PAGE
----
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Guest jase439

Nose first at 767 POSKY landings

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Does anyone have this problem? In my PIC/POSKY merged 767 the front gear always lands before the main gears! The airplane "floats" for some seconds over the front gear then the main gears land! What's going on???Cheers!

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I too have noticed a substantial nose-down attitude with the PIC/POSKY combo. I'm not sure it has anything to do with POSKY per se, however. There is too much lift in the flaps - which is also to blame, I think, for the '67's tendency to "float" much too long in ground effect. Even on the TO roll, I rarely - if ever - need Flaps 15 on the roll out - the aircraft wants to pop off the ground at Vr with Flaps 5 even when my TOW demands Flaps 15.You might try tweaking the flap dynamics in your aircraft.cfg file.J

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Err...POSky doesn't have a 757 yet.If you're landing nose down in any aircraft, you have too much lift. That means you're either too fast or have too much flaps extended for your weight, or both.Matt

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Hmmmm it can be it.... I usually land with full flaps at around 175 knots... too fast? Maybe less flaps?

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Guess you were right Matt, in a flight from Detroit to Quebec, i landed at Quebec with flaps set to 15 and around 160 knots... perfect landing! Main gears first, nose up... just perfect!Thanks!

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...or the flight dynamics are generating too much lift for a given flap setting...;-) Considering VRef30 is about 135 knots: 5-8 degrees nose down at 150 knots, gear extended, at Flaps 15 and 30K lbs of fuel in the tanks seems excessive to me. If one was authorized to land a 67 at Flaps 15 (as Gustavo did), this would probably be an acceptable configuration (and in Gustavo's case, it seems to have worked)...But that only validates the fact that flap lift is excessive. One should not be flying 160 knots (I suppose in an excessive landing weight situation, perhaps this might apply) over the threshold nor landing in a Flaps 15 configuration.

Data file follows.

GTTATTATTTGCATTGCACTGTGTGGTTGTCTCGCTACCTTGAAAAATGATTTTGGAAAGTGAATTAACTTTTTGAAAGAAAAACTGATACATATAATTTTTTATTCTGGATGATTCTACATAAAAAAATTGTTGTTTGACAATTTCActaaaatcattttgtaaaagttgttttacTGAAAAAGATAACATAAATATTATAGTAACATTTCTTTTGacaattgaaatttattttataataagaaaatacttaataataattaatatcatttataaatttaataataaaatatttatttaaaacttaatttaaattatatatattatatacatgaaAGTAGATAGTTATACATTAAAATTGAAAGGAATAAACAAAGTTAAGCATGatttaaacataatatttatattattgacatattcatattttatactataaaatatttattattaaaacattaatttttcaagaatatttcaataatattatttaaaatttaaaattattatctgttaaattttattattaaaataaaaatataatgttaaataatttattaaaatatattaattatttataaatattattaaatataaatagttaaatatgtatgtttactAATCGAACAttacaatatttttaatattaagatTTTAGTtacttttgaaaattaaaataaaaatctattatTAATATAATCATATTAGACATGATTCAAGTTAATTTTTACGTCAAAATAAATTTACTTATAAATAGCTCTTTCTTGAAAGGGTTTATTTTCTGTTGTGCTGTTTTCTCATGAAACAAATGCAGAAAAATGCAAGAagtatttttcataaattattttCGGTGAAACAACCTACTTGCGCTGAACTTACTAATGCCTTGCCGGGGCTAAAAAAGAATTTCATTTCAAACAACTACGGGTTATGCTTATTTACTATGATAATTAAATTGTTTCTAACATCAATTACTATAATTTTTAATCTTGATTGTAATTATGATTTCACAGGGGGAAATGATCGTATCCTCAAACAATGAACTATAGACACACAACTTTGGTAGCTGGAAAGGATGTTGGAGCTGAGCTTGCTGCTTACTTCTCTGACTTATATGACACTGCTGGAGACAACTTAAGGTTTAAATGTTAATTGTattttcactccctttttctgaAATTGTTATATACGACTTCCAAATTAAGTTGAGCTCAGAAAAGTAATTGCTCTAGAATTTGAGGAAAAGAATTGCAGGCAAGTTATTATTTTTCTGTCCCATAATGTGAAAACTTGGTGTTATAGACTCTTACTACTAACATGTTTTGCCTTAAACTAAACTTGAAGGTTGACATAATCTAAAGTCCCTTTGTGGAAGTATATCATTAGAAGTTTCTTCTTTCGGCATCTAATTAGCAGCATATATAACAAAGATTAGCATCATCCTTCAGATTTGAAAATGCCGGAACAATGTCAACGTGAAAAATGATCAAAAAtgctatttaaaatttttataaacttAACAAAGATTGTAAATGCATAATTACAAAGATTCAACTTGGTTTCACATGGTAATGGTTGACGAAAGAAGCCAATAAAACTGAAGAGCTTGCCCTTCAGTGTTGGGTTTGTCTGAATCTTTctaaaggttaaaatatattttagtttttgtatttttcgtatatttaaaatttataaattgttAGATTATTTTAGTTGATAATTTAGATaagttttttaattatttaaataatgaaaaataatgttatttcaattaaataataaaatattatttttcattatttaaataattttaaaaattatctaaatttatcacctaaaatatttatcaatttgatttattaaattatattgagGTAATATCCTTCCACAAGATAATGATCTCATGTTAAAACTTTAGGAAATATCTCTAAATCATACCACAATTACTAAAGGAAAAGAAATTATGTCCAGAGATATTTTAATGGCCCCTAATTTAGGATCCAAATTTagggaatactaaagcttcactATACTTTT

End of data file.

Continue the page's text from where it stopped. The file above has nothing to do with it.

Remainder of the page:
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Yeah, you're right. I was thinking of the Mike Stone 757. It flies nose down during cruise.

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Hi Gustavok,Since I don't know your fuel situation or the Zero Fuel Weight (ZFW), a landing speed of 160 knots is excessive in the 767. A nominal speed with with about 12,00-15,000 lbs of fuel, flaps 30 over the threshold and ZFW of 284,000 lbs would be 140 knots. Given the scenerio I just described you would float for some time due to the high landing speed you had. Rembember the planes STOPS flying at about 110 knots in the configuration I just mentioned so you have a lot of speed to bleed off at 160 knots.Try your landings a lower airspeed, again the best way to check this is the FMC on the PIC767 which will advise on the Flaps 30 speed.Hope this will help on your technique.CheersBob JohnsonKDEN

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Yep, 175 is definitely too fast. I'd try for even slower than 160, with more flaps. See what you can do at around 145, with flaps 25 or so. Exact speeds and settings depend on weight and winds, of course.Matt

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In that particular landing I mentioned, my ZFW was 245000 lbs (the usual PIC zfw) and I had about 8% of my both wings fuel tanks... center tank was empty. Anyway, I usually don't follow much of the "book rules" but the 160 knots speed worked fine. Today I tried another landing, but with flaps set to 25 and a speed of 145 knots... the fuel configuration was about the same. I didn't feel much of a difference, the plane landed as smothly as before...Well, I'm slowly getting better in landing this bird, I found out that the secret is knowing when to set flaps and reduce speed...Cheers!

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I think between improving your overall technique (with regard to loadout, speed, and flag configuration) and by adding the following line to {Flaps.0} in your aircraft.cfg file:lift_scalar=0.5...you will have significantly better results. The above change will dispense with the intensely nose-down attitude on approach (assuming you are flying no faster than ~VRef+10) and the '67's over-eager desire to leap off the runway at MTOW at Flaps 5 ;-)

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